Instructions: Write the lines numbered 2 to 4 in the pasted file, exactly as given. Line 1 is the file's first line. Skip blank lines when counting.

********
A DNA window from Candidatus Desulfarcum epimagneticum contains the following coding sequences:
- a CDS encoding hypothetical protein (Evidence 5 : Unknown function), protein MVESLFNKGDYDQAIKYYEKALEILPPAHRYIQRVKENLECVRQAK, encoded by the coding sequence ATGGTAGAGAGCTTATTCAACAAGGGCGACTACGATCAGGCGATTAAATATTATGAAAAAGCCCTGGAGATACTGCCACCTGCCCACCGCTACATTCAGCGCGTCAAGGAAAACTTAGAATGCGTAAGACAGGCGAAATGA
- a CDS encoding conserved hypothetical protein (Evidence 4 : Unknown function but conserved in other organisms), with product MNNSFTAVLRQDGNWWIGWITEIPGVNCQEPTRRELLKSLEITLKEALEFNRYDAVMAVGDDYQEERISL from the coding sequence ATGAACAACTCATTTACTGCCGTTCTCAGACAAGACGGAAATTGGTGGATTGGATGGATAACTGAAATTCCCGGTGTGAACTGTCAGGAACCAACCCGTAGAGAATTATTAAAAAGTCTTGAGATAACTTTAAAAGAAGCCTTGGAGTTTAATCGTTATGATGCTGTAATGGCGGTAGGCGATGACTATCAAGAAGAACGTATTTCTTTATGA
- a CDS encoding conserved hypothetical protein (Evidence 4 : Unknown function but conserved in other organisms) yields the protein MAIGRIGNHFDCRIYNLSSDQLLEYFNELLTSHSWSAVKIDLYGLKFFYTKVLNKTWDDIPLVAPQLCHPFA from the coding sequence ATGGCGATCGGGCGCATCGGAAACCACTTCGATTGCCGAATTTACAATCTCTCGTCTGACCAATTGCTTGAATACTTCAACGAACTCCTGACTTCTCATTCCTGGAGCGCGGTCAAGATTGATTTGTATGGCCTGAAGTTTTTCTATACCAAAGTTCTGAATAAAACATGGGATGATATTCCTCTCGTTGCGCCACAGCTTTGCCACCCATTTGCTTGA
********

- a CDS encoding hypothetical protein (Evidence 5 : Unknown function), protein MVESLFNKGDYDQAIKYYEKALEILPPAHRYIQRVKENLECVRQAK, encoded by the coding sequence ATGGTAGAGAGCTTATTCAACAAGGGCGACTACGATCAGGCGATTAAATATTATGAAAAAGCCCTGGAGATACTGCCACCTGCCCACCGCTACATTCAGCGCGTCAAGGAAAACTTAGAATGCGTAAGACAGGCGAAATGA
- a CDS encoding conserved hypothetical protein (Evidence 4 : Unknown function but conserved in other organisms), with product MNNSFTAVLRQDGNWWIGWITEIPGVNCQEPTRRELLKSLEITLKEALEFNRYDAVMAVGDDYQEERISL from the coding sequence ATGAACAACTCATTTACTGCCGTTCTCAGACAAGACGGAAATTGGTGGATTGGATGGATAACTGAAATTCCCGGTGTGAACTGTCAGGAACCAACCCGTAGAGAATTATTAAAAAGTCTTGAGATAACTTTAAAAGAAGCCTTGGAGTTTAATCGTTATGATGCTGTAATGGCGGTAGGCGATGACTATCAAGAAGAACGTATTTCTTTATGA
- a CDS encoding conserved hypothetical protein (Evidence 4 : Unknown function but conserved in other organisms) yields the protein MAIGRIGNHFDCRIYNLSSDQLLEYFNELLTSHSWSAVKIDLYGLKFFYTKVLNKTWDDIPLVAPQLCHPFA from the coding sequence ATGGCGATCGGGCGCATCGGAAACCACTTCGATTGCCGAATTTACAATCTCTCGTCTGACCAATTGCTTGAATACTTCAACGAACTCCTGACTTCTCATTCCTGGAGCGCGGTCAAGATTGATTTGTATGGCCTGAAGTTTTTCTATACCAAAGTTCTGAATAAAACATGGGATGATATTCCTCTCGTTGCGCCACAGCTTTGCCACCCATTTGCTTGA